How do you start the most successful private space company if you're not a rocket scientist? Or bring electric cars into the mainstream without a background in the automotive industry?

It might seem like everything Elon Musk touches turns to gold, but behind his unparalleled drive and ambitious goals is a simple mental strategy: First principles thinking.

What is first principles thinking?

A first principle is a basic assumption that can't be deduced any further. As in, it is the thing you know about a complex problem that is absolutely sure.

First principles thinking is one of the most effective strategies for breaking down complex problems (like reusable space rockets and electric cars). 

When Musk first decided he wanted to pursue sending humans to Mars, he discovered that buying a rocket was going to cost him up to $65 million. So, instead, he decided to re-frame the problem from "find an affordable rocket to buy," to "what makes a rocket so expensive?"

"I tend to approach things from a physics framework," Musk said in a Wired interview. "Physics teaches you to reason from first principles rather than by analogy. So I said, okay, let's look at the first principles. What is a rocket made of? Aerospace-grade aluminum alloys, plus some titanium, copper, and carbon fiber. Then I asked, what is the value of those materials on the commodity market? It turned out that the materials cost of a rocket was around two percent of the typical price."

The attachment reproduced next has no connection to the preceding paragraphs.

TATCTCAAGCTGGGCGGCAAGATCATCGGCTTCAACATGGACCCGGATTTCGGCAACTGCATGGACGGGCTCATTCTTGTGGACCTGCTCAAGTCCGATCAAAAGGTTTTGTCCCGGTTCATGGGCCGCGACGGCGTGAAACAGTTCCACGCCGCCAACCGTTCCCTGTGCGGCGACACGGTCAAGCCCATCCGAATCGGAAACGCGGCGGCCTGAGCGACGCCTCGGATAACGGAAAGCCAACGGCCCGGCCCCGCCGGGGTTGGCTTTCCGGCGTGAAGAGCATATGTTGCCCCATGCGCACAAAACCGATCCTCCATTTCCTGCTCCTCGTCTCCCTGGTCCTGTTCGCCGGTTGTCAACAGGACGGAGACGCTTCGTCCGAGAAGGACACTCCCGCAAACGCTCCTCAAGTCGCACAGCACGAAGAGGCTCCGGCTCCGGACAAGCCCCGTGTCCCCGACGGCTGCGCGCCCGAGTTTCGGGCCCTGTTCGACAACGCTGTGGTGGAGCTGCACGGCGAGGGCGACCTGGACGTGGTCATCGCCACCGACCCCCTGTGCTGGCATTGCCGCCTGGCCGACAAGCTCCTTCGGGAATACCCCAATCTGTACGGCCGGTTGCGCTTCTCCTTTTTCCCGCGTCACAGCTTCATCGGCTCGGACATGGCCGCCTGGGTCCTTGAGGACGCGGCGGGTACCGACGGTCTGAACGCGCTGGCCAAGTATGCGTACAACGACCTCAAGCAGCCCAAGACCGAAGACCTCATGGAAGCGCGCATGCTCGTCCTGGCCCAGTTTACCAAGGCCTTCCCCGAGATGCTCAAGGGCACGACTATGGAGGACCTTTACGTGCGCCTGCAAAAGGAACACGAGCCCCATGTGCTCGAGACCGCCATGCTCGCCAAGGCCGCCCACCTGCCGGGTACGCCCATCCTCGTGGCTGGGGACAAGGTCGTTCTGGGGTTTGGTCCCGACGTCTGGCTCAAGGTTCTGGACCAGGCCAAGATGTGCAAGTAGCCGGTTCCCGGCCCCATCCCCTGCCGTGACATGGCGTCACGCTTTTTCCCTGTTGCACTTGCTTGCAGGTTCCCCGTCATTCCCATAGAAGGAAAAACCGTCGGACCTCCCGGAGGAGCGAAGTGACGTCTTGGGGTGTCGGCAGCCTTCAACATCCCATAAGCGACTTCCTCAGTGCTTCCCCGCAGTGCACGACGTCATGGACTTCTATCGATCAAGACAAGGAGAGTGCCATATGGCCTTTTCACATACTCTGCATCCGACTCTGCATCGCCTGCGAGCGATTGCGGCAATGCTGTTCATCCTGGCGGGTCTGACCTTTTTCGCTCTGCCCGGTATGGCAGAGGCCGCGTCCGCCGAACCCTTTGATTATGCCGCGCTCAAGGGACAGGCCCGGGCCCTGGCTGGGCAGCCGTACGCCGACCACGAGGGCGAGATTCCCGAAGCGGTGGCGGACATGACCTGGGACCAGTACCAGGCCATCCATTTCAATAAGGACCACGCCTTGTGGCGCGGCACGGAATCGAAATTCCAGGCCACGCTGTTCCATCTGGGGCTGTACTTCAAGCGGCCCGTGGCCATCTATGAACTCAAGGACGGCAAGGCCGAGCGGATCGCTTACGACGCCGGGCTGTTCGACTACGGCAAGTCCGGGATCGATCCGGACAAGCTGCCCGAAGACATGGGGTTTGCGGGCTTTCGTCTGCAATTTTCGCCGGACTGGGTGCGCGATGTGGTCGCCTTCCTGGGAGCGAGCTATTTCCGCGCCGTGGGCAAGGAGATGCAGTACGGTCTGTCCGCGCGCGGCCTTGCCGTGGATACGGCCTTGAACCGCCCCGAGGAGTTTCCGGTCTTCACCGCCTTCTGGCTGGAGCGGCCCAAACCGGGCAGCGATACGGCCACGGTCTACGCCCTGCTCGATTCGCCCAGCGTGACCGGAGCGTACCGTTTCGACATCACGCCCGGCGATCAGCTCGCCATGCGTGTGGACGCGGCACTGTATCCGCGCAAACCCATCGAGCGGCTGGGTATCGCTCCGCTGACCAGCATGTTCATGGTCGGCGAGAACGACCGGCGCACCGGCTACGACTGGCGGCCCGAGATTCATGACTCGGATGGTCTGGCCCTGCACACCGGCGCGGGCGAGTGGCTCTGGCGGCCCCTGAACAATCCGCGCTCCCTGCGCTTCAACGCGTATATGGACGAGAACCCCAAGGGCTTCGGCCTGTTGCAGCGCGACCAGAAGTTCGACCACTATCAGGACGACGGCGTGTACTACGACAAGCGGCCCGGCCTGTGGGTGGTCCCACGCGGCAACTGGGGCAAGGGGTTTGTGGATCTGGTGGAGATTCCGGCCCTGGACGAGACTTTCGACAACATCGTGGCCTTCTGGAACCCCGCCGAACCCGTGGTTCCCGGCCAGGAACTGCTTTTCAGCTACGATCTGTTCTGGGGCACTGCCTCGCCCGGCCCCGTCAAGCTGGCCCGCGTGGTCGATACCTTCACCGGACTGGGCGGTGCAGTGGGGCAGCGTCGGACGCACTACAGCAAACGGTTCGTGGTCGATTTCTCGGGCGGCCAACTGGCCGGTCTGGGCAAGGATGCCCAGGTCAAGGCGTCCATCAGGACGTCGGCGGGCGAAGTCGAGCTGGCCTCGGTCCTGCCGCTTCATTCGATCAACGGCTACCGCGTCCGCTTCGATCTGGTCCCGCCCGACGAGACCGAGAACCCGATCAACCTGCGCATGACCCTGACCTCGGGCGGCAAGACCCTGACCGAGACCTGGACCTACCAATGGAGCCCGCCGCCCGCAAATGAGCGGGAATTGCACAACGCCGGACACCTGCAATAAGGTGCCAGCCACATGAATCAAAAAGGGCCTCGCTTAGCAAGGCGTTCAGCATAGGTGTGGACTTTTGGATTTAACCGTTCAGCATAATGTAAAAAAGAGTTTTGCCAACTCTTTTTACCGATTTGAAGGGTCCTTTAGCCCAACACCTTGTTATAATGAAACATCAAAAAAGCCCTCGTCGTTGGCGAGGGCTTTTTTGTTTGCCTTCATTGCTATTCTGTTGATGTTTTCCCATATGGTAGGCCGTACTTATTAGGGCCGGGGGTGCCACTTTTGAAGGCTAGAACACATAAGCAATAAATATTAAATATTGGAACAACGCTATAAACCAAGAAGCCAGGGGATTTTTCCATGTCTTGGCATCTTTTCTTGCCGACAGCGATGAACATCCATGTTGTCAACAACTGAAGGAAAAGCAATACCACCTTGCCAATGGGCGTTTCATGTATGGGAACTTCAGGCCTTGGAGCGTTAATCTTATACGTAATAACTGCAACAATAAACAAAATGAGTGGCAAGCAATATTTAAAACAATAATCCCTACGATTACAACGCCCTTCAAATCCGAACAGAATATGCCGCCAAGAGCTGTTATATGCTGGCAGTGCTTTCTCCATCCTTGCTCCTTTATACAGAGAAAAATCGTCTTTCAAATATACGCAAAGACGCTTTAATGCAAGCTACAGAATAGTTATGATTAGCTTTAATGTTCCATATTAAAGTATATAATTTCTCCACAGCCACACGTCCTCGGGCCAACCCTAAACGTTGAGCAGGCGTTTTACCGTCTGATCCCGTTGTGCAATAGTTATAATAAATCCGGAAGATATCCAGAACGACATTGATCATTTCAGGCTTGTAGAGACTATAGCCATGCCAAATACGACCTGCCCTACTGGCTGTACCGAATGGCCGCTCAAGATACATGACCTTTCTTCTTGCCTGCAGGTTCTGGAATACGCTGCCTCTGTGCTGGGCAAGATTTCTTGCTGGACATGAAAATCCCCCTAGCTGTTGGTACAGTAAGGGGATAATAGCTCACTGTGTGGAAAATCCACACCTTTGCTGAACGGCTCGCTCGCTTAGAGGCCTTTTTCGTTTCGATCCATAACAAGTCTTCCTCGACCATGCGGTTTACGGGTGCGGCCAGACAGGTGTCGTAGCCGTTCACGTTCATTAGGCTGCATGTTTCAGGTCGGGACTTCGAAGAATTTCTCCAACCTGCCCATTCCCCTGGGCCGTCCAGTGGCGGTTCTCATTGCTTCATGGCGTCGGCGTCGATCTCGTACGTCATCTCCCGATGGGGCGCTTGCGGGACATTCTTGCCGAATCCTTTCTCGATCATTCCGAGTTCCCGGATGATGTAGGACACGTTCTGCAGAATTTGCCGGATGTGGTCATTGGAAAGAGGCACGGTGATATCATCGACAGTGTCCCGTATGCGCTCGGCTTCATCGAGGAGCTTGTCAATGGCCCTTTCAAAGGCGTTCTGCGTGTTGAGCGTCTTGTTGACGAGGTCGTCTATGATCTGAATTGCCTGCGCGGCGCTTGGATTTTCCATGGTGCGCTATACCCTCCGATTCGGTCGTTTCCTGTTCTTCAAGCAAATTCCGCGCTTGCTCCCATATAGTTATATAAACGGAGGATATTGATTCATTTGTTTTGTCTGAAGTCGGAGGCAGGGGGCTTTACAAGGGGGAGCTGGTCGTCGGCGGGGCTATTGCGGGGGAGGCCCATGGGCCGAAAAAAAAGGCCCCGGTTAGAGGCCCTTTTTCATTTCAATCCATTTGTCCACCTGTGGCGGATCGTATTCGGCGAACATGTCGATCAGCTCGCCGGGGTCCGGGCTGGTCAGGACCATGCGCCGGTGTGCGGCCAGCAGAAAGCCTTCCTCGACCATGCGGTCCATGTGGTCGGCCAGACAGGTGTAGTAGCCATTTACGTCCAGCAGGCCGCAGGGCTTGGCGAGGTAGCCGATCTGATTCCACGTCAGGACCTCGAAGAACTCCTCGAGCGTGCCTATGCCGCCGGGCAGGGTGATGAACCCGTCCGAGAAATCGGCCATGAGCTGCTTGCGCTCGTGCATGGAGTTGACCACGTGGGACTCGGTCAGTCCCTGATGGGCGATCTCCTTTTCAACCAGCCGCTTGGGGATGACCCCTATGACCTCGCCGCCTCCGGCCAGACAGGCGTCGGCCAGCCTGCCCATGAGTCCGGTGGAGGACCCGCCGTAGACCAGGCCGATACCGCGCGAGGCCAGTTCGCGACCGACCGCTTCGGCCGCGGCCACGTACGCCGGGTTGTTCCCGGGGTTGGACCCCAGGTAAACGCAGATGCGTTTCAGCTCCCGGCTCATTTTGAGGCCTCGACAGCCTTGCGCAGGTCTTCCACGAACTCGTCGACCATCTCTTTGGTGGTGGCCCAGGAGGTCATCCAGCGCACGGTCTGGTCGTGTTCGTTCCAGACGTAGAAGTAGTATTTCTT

Of course, there was the issue of labor and knowing how to put the pieces together. But Musk didn't let those complications stop him. And within a few years, he had slashed the price of launching a rocket nearly 10X, while still making a profit.  

Musk used his first principles thinking to break down building a rocket into the fundamental parts--the pieces he knew were absolute truths--and then looked at how he could build it more effectively from there.

How to use first principles thinking for your own business

First principles thinking isn't simply about breaking a large piece down into a whole, but getting rid of your preconceived conceptions about what you're creating. In this way, it's the opposite of continuous improvement. Instead of building on what's already there, you break an idea down into its fundamentals and see how you can solve the problem in a different way. It's a process of continual deconstruction and reconstruction.

Many of the most groundbreaking ideas in history have come from boiling something down to the first principles and then substituting a more effective solution. Think of the first printing press, created from a modified screw press--meant for making wine.

Instead of being stuck on the "form" of what you're creating, first principles thinking allows you to focus on the "function" and find the absolute best way to get where you want to go.

Published on: Dec 20, 2017